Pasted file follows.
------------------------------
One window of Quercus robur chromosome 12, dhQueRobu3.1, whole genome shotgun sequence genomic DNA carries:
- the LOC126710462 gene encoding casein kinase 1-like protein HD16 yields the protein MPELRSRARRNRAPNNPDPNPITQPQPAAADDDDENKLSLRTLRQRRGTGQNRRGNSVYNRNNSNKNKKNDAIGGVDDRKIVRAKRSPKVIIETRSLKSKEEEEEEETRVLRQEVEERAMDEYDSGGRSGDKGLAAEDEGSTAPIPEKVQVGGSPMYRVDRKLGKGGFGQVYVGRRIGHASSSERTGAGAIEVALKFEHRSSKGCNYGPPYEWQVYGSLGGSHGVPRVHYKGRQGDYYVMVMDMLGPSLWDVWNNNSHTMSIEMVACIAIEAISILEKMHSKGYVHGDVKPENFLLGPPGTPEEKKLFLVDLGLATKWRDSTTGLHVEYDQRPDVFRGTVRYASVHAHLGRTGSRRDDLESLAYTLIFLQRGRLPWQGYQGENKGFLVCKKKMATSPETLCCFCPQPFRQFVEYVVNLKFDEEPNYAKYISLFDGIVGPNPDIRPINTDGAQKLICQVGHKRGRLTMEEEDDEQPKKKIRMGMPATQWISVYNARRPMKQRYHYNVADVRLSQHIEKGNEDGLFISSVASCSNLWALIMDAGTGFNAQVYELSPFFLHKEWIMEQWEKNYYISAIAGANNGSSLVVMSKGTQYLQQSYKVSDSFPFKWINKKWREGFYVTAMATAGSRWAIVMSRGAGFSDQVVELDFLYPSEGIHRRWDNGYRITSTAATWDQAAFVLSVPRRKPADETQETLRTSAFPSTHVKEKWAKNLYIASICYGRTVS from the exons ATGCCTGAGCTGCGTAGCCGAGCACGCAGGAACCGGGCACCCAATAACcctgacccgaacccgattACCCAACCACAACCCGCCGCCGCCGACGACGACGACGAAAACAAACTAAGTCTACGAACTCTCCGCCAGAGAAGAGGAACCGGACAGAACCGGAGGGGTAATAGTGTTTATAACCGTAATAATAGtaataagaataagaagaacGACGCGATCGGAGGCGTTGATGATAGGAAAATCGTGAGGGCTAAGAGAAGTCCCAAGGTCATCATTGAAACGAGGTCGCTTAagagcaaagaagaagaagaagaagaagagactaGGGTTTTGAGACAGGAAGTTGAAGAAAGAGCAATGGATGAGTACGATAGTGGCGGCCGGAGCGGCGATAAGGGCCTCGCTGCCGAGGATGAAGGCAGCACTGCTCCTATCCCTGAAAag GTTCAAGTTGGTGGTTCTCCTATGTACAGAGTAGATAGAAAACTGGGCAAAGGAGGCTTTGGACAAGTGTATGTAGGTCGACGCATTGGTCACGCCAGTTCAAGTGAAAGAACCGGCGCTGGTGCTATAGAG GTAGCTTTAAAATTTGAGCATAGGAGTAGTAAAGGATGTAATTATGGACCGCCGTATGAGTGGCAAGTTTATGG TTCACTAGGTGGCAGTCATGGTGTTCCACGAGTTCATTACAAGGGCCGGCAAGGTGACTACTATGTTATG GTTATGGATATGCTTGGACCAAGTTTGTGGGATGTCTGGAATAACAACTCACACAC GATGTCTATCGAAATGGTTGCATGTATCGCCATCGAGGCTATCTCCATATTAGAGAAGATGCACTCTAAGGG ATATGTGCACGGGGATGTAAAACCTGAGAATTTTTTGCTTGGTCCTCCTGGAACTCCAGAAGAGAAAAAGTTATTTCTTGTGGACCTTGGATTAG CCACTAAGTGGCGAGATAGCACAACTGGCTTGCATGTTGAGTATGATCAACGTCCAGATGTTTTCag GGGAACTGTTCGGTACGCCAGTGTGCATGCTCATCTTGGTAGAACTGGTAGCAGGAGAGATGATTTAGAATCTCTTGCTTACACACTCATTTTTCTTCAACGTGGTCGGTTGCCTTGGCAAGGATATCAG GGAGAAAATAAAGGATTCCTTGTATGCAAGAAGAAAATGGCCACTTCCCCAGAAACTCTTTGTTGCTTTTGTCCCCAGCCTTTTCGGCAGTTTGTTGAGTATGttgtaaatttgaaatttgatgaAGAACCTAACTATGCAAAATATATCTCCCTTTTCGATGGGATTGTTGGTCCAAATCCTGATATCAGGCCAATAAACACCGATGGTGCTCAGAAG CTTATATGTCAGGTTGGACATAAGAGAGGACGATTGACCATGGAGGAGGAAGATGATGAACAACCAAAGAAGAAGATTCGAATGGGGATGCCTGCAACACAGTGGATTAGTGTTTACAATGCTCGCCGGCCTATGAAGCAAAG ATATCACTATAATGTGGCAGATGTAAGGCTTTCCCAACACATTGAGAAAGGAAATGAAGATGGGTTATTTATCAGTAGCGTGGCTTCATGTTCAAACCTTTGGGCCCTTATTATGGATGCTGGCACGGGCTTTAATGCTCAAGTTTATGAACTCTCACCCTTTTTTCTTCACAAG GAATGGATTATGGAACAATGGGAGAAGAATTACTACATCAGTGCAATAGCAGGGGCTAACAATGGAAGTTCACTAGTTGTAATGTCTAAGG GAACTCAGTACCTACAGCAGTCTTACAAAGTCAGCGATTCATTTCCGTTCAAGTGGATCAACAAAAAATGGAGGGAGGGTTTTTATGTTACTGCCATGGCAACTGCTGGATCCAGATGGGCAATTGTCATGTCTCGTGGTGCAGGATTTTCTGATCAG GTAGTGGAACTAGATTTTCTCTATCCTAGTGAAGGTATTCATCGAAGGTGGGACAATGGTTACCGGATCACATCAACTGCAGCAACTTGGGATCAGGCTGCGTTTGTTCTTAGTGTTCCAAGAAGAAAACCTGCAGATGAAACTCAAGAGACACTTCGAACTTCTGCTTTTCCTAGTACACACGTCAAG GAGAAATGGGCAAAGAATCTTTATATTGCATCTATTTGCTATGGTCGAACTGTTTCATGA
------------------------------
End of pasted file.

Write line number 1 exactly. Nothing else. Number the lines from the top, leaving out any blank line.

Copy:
One window of Quercus robur chromosome 12, dhQueRobu3.1, whole genome shotgun sequence genomic DNA carries: